Circa 1910, the Staples Business Depot parking lot was the site of the Bennett Coal and Wood Company. Saul Bennett’s Kingston lumber yard was short-lived; within a few years, most of the family moved to Toronto. One son, Avraham (“Archie”) Bennett, went the other direction, to Montreal, to take over the editorial reins of the Canadian Jewish Times. He was in his early twenties, and had just graduated from Queen’s University, where he had studied philosophy under John Watson.
Eventually, Archie would join the rest of his family in Toronto where he helped expand the family’s timber-supply business. By the 1950s, a young business writer by the name of Peter C. Newman described Archie and his brothers as “Canada’s Biggest Landlords,” with property holdings nation-wide. Their secret? The Bennett brothers had anticipated the geographical revolution brought about by the automobile, and the subsequent flight to the suburbs, and, in response to this new pattern of urban development, they had created—for better or worse— the phenomenon we know as the modern “shopping mall.”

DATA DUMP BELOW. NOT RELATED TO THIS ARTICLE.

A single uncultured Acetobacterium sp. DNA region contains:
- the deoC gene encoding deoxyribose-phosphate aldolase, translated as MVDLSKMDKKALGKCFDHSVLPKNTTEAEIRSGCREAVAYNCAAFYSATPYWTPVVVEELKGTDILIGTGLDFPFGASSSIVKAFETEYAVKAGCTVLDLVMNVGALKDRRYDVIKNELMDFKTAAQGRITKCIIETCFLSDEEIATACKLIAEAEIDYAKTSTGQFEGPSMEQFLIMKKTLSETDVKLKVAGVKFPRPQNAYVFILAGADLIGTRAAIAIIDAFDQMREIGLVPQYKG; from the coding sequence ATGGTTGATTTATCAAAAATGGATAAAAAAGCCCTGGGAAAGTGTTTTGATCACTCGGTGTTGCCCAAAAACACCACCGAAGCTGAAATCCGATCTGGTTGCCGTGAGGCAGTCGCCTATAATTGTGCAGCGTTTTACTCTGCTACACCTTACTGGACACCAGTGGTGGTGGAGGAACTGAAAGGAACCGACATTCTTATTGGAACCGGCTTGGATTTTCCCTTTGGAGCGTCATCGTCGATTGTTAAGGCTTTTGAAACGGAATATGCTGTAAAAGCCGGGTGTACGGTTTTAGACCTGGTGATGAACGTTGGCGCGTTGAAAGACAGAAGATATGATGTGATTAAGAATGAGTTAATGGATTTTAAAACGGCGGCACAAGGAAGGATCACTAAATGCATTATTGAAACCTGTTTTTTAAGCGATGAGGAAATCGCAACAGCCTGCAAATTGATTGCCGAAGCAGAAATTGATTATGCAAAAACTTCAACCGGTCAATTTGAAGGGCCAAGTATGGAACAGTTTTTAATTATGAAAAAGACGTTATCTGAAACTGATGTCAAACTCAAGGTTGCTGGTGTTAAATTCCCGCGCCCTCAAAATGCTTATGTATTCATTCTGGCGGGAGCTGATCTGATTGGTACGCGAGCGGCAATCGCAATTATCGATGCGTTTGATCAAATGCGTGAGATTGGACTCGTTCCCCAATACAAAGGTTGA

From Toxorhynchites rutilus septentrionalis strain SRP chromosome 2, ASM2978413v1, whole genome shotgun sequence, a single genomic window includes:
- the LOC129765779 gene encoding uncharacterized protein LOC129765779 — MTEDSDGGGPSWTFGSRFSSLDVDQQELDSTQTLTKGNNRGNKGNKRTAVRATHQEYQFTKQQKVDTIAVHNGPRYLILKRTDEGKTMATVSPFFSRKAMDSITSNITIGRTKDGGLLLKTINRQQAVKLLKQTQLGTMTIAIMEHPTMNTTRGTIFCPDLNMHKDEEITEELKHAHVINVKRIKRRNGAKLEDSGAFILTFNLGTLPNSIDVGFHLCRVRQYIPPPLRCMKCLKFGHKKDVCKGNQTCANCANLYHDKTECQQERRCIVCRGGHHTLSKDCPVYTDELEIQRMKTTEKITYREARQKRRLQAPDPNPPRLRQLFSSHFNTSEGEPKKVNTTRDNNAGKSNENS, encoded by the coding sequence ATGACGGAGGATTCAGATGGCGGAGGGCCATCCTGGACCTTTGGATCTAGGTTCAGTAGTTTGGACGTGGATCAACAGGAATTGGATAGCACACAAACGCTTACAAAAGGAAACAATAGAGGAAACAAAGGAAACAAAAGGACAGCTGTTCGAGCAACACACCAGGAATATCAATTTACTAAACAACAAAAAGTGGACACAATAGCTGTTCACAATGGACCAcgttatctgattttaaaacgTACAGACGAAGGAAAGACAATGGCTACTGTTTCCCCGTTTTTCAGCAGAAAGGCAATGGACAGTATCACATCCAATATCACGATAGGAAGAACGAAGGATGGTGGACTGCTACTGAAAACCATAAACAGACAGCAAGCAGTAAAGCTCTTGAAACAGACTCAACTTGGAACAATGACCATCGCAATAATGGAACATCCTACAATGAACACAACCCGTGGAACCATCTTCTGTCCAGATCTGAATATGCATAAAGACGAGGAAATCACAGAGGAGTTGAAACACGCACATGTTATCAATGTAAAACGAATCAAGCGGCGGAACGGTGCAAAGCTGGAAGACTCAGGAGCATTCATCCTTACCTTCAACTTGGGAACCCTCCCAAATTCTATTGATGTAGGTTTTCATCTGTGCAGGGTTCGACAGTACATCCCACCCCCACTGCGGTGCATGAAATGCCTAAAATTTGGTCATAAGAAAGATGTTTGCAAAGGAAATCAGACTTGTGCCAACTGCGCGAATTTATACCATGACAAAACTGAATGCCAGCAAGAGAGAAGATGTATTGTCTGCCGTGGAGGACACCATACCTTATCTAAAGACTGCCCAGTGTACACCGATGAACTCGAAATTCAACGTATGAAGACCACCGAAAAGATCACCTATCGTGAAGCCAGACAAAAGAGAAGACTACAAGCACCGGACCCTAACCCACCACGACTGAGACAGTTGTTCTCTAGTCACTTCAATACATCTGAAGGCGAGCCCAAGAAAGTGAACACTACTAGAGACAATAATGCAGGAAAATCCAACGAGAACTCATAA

Archie’s son Avi was for many years the president of Canada’s foremost publisher, McClelland & Stewart, and chancellor of York University. Many of the books acquired for the Jewish Studies Department here at Queen’s University were purchased through the beneficence of the Bennett Family Fund.